Understanding factors associated with the trajectory of subjective cognitive complaints in groups with similar objective cognitive trajectories
Alz Res Therapy. 2023-11-22; 15(1):
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Cognitive complaints are often regarded as an early sign of Alzheimer’s disease (AD) but may also occur in several other conditions and contexts. This study examines the correlates of cognitive complaint trajectories over a 5-year period in individuals who shared similar objective cognitive trajectories.
We analyzed a subsample (n = 1748) of the MEMENTO cohort, consisting of individuals with subjective cognitive decline or mild cognitive impairment at baseline. Participants were stratified based on their latent MMSE trajectory over a 5-year period: “high and increasing,” “subtle decline,” and “steep decline.” Within each of the three strata, we used a latent-class longitudinal approach to identify distinct trajectories of cognitive complaints. We then used multiple logistic regressions to examine the association between these complaint trajectories and several factors, including AD biomarkers (blood pTau/Aβ42 ratio, cortical thickness, APOE genotype), anxiety, depression, social relationships, a comorbidity-polypharmacy score, and demographic characteristics.
Among participants with high and increasing MMSE scores, greater baseline comorbidity-polypharmacy scores (odds ratio (OR) = 1.30, adjusted p = 0.03) were associated with higher odds of moderate and increasing cognitive complaints (as opposed to mild and decreasing complaints). Baseline depression and social relationships also showed significant associations with the complaint pattern but did not survive correction for multiple comparisons. Among participants with subtle decline in MMSE scores, greater baseline depression (OR = 1.76, adjusted p = 0.02) was associated with higher odds of moderate and increasing cognitive complaints (versus mild and decreasing). Similarly, baseline comorbidity-polypharmacy scores and pTau/Aβ42 ratio exhibited significant associations, but they did not survive correction. Among participants with a steep decline in MMSE scores, greater baseline comorbidity-polypharmacy scores increased the odds of moderate complaints (versus mild, OR = 1.38, unadjusted p = 0.03, adjusted p = 0.32), but this effect did not survive correction for multiple comparisons.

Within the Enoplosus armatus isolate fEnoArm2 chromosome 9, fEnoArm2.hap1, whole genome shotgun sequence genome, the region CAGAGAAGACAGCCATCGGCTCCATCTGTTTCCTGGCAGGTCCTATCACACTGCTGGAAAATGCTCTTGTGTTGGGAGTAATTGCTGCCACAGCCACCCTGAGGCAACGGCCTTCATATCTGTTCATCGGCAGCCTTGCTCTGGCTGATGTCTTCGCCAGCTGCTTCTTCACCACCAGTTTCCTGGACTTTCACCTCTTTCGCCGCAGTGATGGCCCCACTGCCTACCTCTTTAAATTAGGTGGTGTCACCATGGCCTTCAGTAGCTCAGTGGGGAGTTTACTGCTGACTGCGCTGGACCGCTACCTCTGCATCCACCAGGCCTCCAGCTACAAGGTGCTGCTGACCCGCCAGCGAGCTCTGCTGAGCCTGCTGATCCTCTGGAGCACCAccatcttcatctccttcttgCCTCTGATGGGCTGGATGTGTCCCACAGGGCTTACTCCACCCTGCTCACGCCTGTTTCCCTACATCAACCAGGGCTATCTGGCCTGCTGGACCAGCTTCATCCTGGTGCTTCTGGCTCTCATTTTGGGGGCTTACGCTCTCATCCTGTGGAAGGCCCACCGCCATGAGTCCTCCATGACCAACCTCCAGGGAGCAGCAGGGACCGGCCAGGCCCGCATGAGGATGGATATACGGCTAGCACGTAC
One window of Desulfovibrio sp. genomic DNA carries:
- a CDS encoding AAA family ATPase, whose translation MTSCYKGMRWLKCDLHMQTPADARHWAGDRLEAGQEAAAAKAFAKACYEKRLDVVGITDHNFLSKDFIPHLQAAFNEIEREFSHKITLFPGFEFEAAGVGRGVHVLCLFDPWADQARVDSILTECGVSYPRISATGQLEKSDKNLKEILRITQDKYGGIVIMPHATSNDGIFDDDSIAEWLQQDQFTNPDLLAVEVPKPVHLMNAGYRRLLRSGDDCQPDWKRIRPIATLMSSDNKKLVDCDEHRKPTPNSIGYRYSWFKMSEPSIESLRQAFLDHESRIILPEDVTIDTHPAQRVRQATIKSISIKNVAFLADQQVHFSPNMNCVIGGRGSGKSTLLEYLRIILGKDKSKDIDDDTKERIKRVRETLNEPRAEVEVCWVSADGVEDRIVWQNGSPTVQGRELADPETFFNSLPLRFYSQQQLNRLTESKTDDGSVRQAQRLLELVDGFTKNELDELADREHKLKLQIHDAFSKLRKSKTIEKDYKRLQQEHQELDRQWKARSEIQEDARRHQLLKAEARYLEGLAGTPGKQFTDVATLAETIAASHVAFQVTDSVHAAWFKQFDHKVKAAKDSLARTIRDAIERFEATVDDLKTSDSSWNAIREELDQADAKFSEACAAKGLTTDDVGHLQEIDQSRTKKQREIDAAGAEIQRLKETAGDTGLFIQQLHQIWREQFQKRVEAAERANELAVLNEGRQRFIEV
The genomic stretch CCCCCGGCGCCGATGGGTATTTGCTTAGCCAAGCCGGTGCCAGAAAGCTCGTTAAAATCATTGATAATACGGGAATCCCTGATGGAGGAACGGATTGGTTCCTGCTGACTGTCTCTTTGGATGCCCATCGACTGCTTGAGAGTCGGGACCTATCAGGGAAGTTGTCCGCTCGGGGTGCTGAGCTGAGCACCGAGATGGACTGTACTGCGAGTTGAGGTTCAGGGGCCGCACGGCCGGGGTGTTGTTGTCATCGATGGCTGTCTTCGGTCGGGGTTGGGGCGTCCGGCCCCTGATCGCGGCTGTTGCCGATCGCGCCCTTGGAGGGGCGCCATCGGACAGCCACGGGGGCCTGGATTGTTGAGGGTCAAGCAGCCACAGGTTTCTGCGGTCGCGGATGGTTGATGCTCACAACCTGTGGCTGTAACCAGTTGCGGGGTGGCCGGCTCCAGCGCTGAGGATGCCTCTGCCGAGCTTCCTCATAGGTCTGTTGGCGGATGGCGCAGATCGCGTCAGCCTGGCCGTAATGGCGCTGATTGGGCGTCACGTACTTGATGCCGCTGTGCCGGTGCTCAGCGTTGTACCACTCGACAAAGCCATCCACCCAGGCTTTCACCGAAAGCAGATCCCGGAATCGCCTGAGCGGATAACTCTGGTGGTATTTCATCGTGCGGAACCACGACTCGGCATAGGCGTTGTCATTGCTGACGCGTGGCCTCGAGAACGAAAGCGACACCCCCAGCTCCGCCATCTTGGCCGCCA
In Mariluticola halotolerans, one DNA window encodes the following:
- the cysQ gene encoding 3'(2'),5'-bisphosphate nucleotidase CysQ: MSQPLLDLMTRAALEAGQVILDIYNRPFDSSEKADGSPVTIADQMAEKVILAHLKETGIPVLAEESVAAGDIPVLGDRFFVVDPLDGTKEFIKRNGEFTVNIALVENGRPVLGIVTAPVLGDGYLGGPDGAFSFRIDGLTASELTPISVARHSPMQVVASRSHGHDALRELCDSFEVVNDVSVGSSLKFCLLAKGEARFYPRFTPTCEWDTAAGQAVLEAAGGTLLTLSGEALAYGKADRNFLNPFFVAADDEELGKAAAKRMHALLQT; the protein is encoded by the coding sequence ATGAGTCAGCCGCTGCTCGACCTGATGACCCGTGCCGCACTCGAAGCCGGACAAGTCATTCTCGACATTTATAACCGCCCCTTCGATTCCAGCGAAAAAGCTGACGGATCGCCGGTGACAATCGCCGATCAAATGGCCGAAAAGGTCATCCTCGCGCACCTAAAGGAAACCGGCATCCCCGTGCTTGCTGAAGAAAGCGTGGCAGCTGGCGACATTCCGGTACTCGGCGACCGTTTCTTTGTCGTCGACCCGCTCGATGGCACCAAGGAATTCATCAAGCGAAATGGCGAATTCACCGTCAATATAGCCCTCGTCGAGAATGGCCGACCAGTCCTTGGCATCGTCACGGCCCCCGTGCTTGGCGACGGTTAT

Despite similar objective cognitive trajectory, there is heterogeneity in the subjective perception of these cognitive changes. This perception was explained by both AD-related and, more robustly, non-AD-related factors. These findings deepen our understanding of the multifaceted nature of subjective cognitive complaints in individuals at risk for dementia and underscore the importance of considering a range of factors when interpreting cognitive complaints.